Me-first driving

How we drive can reveal things about us that, well, maybe we aren’t so proud of. Calling it selfishness, self-centeredness, a me-first attitude might be too harsh, but several decades of observing others’ behavior behind the wheel leaves me with this conclusion: Most of the time, some drivers simply aren’t thinking about other drivers. Give you an example of what I mean.

Our section of North Carolina has been soaking under relentless rain for three or four days now. Only this afternoon did the sun reappear, for a few minutes. Regardless of the weather, we need to continue going here and there, driving everywhere. Like many other states, North Carolina insists that we turn on our full headlights when we use our windshield wipers. It’s the law, and its a sensible one. Turn ’em on every time, day or night. Why? So other drivers can see us more clearly. Life on the road tends to be safer when we can see the other vehicles. What a concept.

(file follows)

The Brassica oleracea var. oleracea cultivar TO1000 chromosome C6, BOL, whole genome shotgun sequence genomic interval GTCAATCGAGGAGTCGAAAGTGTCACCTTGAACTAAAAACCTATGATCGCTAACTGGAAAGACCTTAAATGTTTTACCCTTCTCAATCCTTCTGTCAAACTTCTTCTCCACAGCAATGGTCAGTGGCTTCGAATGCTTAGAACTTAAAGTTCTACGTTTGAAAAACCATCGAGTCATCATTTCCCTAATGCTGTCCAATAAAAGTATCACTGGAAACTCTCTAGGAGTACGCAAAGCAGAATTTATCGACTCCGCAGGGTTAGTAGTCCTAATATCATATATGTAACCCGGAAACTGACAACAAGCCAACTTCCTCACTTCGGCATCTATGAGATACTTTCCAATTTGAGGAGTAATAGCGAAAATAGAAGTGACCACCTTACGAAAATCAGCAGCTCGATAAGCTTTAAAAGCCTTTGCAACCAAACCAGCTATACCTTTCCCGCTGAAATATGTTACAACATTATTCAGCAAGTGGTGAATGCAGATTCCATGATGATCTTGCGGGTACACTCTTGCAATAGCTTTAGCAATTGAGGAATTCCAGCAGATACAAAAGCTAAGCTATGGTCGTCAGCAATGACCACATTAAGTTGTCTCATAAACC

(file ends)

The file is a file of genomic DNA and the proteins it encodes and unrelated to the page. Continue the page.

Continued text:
Yet, we see so many drivers sloshing along under dark, gloomy skies, without their headlights on. This mindlessness became a dangerous problem for Betsy and me as on Monday we traveled to and from a medical appointment, a 40-mile trip each way along busy I-40, in heavy rain. Dangerous conditions. Hard to see other cars and trucks, zooming along at highway speeds, far too many of them with no lights on. What are they thinking?

We’ll never know, but I can guess. Who needs headlights? It’s daytime. I can see fine. Maybe. That’s doubtful. But can other see you? Not very well.

Driving as if one is the only one on the road who matters is dangerous, of course, and it reveals something about that driver, and it’s nothing to be proud of.

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